“Sometimes, I’m the mess. Sometimes, I’m the broom. On the hardest days, I have to be both.”–Rudy Francisco
The cancer metastasized. One little nodule that popped up on the peripheral edge of the lower lobe of my left lung in October, and was growing by late April. The risk of metastasis was always there. The correlation between how low your rectal tumor is and spread to the lungs is significant, and the late stage diagnosis meant that quite probably more than one microscopic cell had caught a ride on the lymphatic highway leading to my liver and/or lungs. Despite knowing all this, it never crossed my mind that the adjuvant chemotherapy they did following surgery hadn’t annihilated each of those tiny invaders. It had most certainly come close to annihilating me. They aren’t really invaders, though, are they? Isn’t it just the same process that makes us grow in the womb? Cells dividing multiple times over, except for these are altered, and they are the enemy.
Initially, because of the positioning of the nodule above my diaphragm, my doctors didn’t know if the lesion was cancerous or not, but it was growing, they had confidence that they could locate and resect it, and eventually consensus was that it needed to come out. I imagined them apologizing profusely for cutting me open only to find a benign spot of pollen on my lung, and pushed the thoughts of malignancy so far down that for a couple of weeks I thought I might go crazy with the effort it took to conceal this possibility from myself. Always pragmatic to the outside observer, I told those who were bold enough to ask that I was prepared for it to be malignant, because that’s what strong, courageous people say, when in truth I was telling myself completely the opposite. You see, I’m actually a bit fragile, and I wasn’t mentally prepared for this, but losing one’s mind isn’t an option for the middle class.
Hearing the lesion was metastatic threw me into a dark tailspin, the greatest fear being that this is the beginning of them cutting pieces out of me bit by bit until there’s no more left, because doesn’t every tragic cancer story begin with mets to the lungs? And the greatest frustration being that this was one more setback to overcome. I was mad and sulky and apocalyptic about my life. This was supposed to be over. I had done my time and been paroled only to be thrown into the clink again. Except cancer is more like the super-max New Mexico state penitentiary in Santa Fe than anything that could ever be called the “clink.” It has a dark, heavy current of pain, grief, and fear that I had purposefully chosen not to explore my first time around. I was a goddess! I was going to rise above! Whether I was chronically nauseated, cut from pubic bone to sternum, or stumbling around because I couldn’t feel my feet, I grabbed onto any sliver of light I could find and created a blinding sun. It worked at the time, but apparently the universe felt that I hadn’t fully examined the shadows of my emotional depth, and decided to invoke it’s no stone left unturned clause. Tyrant.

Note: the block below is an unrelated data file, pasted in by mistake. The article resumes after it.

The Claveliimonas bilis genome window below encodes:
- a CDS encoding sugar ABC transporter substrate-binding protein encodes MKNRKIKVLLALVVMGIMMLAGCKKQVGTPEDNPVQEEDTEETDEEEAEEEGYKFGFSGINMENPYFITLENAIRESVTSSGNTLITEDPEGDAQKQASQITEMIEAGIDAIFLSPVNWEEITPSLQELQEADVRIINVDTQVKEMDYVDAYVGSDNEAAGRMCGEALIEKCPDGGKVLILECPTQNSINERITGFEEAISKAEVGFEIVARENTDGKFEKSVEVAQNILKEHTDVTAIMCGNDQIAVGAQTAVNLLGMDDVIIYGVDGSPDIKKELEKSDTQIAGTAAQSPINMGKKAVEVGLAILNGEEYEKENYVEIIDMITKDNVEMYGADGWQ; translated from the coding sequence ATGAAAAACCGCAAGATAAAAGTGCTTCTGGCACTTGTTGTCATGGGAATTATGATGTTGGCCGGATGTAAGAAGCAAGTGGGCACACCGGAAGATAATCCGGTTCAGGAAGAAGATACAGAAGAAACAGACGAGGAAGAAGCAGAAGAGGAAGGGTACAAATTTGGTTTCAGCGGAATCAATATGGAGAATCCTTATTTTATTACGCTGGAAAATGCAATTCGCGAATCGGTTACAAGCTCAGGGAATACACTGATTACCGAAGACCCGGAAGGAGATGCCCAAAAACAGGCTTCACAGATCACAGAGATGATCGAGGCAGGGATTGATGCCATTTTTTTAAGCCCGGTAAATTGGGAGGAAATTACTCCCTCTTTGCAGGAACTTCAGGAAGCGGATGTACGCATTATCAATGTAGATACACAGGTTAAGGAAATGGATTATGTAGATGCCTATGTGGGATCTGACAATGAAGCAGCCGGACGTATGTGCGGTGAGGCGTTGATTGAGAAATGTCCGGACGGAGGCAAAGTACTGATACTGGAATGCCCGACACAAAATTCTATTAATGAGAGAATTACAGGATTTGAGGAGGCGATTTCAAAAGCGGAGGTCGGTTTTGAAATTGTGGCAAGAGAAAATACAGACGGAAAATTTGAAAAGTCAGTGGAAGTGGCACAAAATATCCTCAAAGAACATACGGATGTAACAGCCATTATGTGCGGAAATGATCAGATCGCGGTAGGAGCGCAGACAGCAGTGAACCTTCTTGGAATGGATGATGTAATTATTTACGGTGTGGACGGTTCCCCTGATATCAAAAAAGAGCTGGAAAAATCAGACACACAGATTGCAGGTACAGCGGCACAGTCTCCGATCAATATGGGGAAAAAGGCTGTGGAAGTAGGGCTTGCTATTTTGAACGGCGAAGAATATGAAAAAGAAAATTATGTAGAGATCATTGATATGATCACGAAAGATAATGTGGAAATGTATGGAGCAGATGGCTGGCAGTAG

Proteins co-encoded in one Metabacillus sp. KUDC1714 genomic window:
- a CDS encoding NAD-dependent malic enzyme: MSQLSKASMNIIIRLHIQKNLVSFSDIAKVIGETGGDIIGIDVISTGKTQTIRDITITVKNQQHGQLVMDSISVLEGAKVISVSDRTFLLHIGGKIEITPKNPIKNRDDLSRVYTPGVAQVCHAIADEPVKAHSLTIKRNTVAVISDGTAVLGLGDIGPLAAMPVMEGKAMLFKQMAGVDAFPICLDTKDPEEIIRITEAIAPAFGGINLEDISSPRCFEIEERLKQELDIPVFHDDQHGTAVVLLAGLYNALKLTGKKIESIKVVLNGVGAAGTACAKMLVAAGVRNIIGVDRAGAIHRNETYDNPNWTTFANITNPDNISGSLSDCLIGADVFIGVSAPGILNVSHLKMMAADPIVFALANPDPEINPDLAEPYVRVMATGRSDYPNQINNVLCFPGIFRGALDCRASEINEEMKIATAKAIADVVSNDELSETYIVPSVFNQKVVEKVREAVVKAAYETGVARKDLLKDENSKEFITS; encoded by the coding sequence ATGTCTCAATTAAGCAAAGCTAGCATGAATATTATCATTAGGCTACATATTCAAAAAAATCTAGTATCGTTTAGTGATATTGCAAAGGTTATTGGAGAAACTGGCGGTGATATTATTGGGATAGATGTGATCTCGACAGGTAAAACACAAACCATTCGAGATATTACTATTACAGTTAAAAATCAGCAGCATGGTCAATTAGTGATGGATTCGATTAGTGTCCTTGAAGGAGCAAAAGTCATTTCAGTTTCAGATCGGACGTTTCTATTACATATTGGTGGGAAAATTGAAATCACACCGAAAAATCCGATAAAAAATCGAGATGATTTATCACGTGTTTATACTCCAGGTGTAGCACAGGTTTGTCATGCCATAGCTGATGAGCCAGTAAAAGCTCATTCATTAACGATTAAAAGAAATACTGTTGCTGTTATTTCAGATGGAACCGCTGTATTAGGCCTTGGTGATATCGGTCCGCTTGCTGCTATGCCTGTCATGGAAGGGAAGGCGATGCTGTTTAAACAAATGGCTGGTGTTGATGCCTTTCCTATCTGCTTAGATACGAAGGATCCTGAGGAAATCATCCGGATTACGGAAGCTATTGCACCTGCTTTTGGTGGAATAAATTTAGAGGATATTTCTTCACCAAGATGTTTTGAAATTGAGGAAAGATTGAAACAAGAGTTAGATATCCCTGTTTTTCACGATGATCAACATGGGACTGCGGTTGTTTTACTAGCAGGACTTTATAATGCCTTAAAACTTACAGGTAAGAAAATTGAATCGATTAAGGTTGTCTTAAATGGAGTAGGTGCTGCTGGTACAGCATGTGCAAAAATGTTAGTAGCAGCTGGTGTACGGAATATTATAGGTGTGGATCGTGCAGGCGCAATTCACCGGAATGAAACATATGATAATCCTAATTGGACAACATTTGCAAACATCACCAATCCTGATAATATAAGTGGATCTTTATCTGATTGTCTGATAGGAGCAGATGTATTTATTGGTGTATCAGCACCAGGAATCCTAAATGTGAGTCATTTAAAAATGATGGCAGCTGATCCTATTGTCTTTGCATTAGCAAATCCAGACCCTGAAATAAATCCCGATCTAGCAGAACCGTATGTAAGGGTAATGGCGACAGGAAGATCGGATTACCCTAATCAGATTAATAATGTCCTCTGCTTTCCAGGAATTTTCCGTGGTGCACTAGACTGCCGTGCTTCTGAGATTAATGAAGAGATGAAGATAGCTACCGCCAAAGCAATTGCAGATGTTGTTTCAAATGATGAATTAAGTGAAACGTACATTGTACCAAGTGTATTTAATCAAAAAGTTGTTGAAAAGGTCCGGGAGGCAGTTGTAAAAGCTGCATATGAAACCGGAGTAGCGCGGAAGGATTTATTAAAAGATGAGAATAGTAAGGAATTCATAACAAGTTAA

Last week the word “submit” kept coming up: in an article written by a young woman who recently died of Ewing’s Sarcoma, by a dear friend at her book signing (“White Fur” by Jardine Libaire is this summer’s must read), by the Dalai Lama in an audiobook. I know how to take a hint. I’m practicing submission to this new rhythm of my life, anger and annoyance included. There will be scans every three months for a long time, if they cut me open I will heal, we will watch and wait, and in the meantime I will keep myself as healthy as possible because that is probably what has gotten me this far in the first place. Somedays I will be the mess, and I’m alright with that because I’ve been the broom for a long time. I continue to believe that this will potentially be the last cell to activate, but I won’t delude myself with the possibility that it won’t. Those tiny little microscopic cells are lying cozy and dormant in my spongy lung tissue, we are traveling companions, and I can accept this, but they don’t get to take over. I love what Elizabeth Gilbert once wrote about fear:
I recognize and respect that you are part of this family, and so I will never exclude you from our activities, but still—your suggestions will never be followed. You’re allowed to have a seat, and you’re allowed to have a voice, but you are not allowed to have a vote. You’re not allowed to touch the road maps; you’re not allowed to suggest detours; you’re not allowed to fiddle with the temperature. Dude, you’re not even allowed to touch the radio. But above all else, my dear old familiar friend, you are absolutely forbidden to drive.
Currently, I’m getting focused on exercise oncology. My brilliant lung capacity made this surgery possible, the fact that I rehabilitated myself past pre-cancer strength allows me to recover not only quickly, but well, and I’m reading some fascinating articles about how exercising during certain types of chemo is actually recommended to help the drugs do their job. I have developed a very specific skill set (when life gives you lemons) revolving around surgical recovery, exercising through fatigue, and how to do Pilates with a chemo pump. I’ll be writing more about all of these things, and probably more about how I’m learning to submit. Rome certainly wasn’t built in a day.